Photo Credit: Clara Amit, courtesy of the IAA

In one of the more dramatic scenes in the Torah, Jacob disguises himself to appear more like his hairy twin brother Esau, in order to receive the blessing that their blind father Isaac had originally intended for Esau. It seems that Jacob is successful and manages to convince an initially suspicious Isaac, that it is indeed the son who should receive this primal blessing standing in front of him, hairy arms and all.

Isaac proceeds to bestow a short but powerful blessing upon the disguised Jacob. The blessing is as follows:

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“May God give you of the dew of heaven and the fat of the earth, abundance of new grain and wine. Let peoples serve you, and nations bow to you; be master over your brothers and let your mother’s sons bow to you. Cursed be they who curse you, blessed they who bless you.”

The Bat Ayin on Genesis 27:28 delves into the duality of blessings from the dew of heaven as well as from the fat of the earth. He connects heaven to spiritual endeavors and the earth to material efforts and provides guidance as to how we can connect to God. He suggests that we need to start with the spiritual endeavors, with our study of Torah, with prayer, with reaching out to God with our hearts and minds.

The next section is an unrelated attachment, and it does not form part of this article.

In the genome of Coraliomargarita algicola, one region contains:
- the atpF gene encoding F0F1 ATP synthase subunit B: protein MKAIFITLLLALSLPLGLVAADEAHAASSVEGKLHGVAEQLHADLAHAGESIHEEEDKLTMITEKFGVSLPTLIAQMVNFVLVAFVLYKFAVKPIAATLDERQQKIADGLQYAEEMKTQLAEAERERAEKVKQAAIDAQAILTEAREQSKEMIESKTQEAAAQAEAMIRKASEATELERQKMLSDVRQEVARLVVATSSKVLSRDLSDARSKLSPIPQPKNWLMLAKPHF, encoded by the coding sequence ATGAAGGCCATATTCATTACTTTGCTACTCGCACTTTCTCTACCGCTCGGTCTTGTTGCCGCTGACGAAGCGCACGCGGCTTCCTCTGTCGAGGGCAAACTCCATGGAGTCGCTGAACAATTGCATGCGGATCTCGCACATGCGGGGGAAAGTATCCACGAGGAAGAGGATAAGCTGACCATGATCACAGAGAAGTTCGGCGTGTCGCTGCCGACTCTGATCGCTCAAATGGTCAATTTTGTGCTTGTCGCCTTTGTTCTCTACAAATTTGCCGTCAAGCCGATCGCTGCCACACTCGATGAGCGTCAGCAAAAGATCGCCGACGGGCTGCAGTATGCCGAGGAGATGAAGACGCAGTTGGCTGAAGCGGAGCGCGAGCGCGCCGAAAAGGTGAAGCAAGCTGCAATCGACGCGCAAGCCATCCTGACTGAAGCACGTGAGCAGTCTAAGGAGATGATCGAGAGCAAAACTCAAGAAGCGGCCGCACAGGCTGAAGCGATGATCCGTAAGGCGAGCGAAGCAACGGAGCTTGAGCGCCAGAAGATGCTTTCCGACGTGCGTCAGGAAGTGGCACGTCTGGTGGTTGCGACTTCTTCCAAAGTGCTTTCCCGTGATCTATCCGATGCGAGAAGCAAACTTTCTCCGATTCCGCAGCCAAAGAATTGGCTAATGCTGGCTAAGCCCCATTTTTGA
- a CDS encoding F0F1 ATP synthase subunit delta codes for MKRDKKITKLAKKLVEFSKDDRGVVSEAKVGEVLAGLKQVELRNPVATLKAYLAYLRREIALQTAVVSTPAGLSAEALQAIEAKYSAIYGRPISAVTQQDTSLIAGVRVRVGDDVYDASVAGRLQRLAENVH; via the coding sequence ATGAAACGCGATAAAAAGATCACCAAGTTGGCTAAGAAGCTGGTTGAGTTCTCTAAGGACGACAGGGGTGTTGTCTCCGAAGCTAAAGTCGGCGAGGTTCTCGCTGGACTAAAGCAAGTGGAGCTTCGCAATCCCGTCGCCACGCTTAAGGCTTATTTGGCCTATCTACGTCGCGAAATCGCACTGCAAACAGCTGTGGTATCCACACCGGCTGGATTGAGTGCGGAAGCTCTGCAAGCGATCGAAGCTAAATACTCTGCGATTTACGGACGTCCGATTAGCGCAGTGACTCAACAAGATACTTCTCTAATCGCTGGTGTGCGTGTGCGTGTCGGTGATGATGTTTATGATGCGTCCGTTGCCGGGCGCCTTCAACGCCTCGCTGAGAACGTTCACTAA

After we’ve established that connection to heaven, then we can better focus and succeed with our earthly efforts. Even then, the material activities need to remain connected to God and the Torah. By connecting our mundane, daily efforts to God’s will, we ensure that His blessings will be upon our work. By connecting heaven and earth, we ensure that our efforts will yield fruit, that we will enjoy from the fat of the earth and an abundance of blessings.

May we remember that our efforts cannot succeed without God’s blessing, and may we realize He’s given us lots of suggestions as to how to merit such blessings.

Shabbat Shalom

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Ben-Tzion Spitz is a former Chief Rabbi of Uruguay and current candidate for Knesset with the Zehut party. He is the author of ten books on biblical themes and over 700 articles and stories dealing with biblical and rabbinic themes at his blog ben-tzion.com. Ben-Tzion is a graduate of Yeshiva University and received his Master’s in Mechanical Engineering from Columbia University.